So, Cures Act requests FDA to simplify regulation of cell therapy isolation devices. If FDA will allow such “freedom”, it will be much easier, for example, to legitimize the use of adipose SVF processing devices for multiple applications. This section may have the biggest short-term impact on cell therapy field.

Reporting on RAT success
Section 3035 of Cures Act requires FDA to report annually to Congress on effectiveness of RAT program. Before, FDA was not required to report on effectiveness of its expedited approval programs. However, FDA regularly reports it on multiple public meetings and conferences. For example, Celia Witten (Deputy Director of CBER) reported on few public meetings this year about success rate of Breakthrough Therapy designation for cell/ gene products as 11 granted/ 32 requested. You can also read GAO report of expedited approval programs.

Developing standards
Section 3036 of Cures Act requires FDA in collaboration with NIST (and other stakeholders) to develop standards and “consensus definition of terms” for RMT and RAT, including manufacturing and control of such products. Cures Act gives FDA 2 years to complete this task and one more year to update regulation to include new standards.
To me, this is the most valuable section for the field. We really need it.

Opinions and controversy
Citing different provisions of the Cures Act, many critics think that the law would weaken regulation of drugs/ devices and current FDA’s standards. I’m going to comment on some quotes below.

From Respectful Insolence blog:

The central premise of the bill is ideological nonsense. It turns out that radical reform involving weakening the FDA is not needed. The FDA already has the tools to do what the 21st Century Cures Act demands without weakening patient protections or scientific rigor. In fact, the FDA, despite being underfunded, is actually remarkably efficient at new drug approvals, evaluating nearly all new drug applications within 6 to 10 months, an impressive turnaround for such complex assessments. It’s been pointed out that the FDA actually acts more rapidly than most European regulatory agencies. Basically, there is no evidence that the FDA hampers overall medical innovation, nor is there evidence that the FDA’s current requirements lead to higher drug prices or cost lives.

I agree, however, regenerative medicine sections have some new and good things, such as a request for standards development. Most of the Cures Act provisions, including those applicable to regenerative medicine, are not offering anything new. The only exception could be use of “real world evidence” (not just confirmatory monitored studies) for postapproval surveillance.

From In the Pipeline blog (emphasis mine):

And there’s some fundamental confusion here. I really don’t think that there’s this huge backlog of wonderful therapies piling up behind a big FDA roadblock. FDA approval is not what shows that a drug works; clinical data do that. You can instruct everyone to collect less data, but then you will approve – and ask people and their insurance companies to pay for – more things that don’t actually work. How we are supposed to spend less on health care by approving expensive medications that don’t do much good escapes me.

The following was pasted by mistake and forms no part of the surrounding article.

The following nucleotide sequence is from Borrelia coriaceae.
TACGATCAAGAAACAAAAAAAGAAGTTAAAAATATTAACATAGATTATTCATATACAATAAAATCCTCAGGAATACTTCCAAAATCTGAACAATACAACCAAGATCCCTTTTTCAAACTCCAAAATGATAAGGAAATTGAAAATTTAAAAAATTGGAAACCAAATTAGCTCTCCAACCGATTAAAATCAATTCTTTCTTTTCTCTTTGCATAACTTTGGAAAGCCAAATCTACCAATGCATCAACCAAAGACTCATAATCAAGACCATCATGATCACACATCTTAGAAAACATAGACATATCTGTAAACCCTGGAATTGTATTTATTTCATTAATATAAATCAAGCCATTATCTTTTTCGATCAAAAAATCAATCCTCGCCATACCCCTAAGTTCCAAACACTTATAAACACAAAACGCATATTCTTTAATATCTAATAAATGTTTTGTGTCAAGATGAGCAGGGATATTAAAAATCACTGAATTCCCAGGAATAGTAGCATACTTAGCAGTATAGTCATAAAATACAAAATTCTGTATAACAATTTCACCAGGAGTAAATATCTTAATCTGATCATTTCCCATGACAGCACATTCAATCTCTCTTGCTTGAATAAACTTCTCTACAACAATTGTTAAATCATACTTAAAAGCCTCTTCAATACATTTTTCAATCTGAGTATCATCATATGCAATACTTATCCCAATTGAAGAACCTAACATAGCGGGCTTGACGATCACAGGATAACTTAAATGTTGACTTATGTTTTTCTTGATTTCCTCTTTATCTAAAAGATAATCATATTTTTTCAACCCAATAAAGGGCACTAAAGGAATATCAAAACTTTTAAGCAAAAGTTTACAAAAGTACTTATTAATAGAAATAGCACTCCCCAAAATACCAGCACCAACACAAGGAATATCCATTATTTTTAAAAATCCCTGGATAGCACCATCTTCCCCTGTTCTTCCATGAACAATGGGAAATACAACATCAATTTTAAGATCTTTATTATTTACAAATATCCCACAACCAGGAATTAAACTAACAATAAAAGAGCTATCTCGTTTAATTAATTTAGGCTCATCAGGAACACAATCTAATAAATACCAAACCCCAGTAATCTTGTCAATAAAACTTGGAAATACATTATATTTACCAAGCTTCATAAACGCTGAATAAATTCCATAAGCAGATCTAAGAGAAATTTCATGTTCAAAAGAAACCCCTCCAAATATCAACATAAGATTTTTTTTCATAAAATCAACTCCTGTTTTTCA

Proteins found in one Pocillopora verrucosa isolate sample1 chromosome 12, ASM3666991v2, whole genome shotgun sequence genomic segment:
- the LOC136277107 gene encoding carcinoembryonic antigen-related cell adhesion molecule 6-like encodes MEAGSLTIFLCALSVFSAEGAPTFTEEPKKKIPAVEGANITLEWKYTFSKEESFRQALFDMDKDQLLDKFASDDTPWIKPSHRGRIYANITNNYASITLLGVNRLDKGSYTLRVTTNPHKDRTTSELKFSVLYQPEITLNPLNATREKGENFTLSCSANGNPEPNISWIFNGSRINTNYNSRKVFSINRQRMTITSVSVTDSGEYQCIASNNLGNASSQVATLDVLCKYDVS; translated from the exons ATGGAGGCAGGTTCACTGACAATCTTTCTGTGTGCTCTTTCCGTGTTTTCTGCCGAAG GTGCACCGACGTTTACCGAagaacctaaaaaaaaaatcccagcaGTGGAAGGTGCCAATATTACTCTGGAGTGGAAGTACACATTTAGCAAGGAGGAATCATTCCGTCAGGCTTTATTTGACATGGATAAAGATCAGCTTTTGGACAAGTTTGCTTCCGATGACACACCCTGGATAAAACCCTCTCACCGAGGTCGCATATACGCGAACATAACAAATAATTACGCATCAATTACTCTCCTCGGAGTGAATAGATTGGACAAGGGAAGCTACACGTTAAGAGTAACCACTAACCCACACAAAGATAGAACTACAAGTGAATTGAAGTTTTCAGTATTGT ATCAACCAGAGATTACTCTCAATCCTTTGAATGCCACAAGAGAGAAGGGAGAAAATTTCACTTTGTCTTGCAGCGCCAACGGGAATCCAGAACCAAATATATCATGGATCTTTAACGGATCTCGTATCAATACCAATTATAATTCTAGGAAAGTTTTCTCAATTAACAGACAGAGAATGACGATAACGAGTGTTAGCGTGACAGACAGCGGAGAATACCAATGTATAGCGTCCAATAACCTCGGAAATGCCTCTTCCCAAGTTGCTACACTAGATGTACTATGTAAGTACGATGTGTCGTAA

Totally agree! As I said before, we are lacking of good products with spectacular clinical performance – blame developers first of all, not FDA.

From ScienceInsider:

But suggesting special treatment to regenerative medicine also sends a troubling signal, says public health policy expert Aaron Kesselheim of Harvard University. “The FDA already has these tools that, if there is a new important regenerative medicine therapeutic, it would apply,” he says. “I just don’t know what this section of the bill does, other than push the FDA to apply these pathways to regenerative medicine therapeutics before there’s any kind of reasonable belief that that would be useful.”

Agree with Kesselheim. As I said above, proposed RAT designation essentially the same as existent Breakthrough Therapy designation (which applies to all drugs, not just to HCT/Ps). I guess, by proposing RAT designation, ARM and stakeholders believe that success rate of Breakthrough Therapy designation, granted to 351 HCT/Ps is too low (currently 34%). Well, maybe there is a good reason for it.

From the same source:

And though Cures stops short of explicitly removing a requirement for phase III trials, winning accelerated approval can make them unnecessary. “Accelerated approval is conditional approval,” Mills says. (Like conditional approval, it comes with the requirement to collect postapproval evidence of efficacy. The Cures bill also specifies that such evidence can come from sources outside a clinical trial, such as electronic health records or patient registries.)
Drugs for rare diseases have long depended on the accelerated pathway to reach the market, Mills notes, and “they’re lucky if they get two trials.” In fact, an analysis of the 20 drugs approved under FDA’s accelerated pathway between 2011 and 2015 found that only 20% relied on phase III data.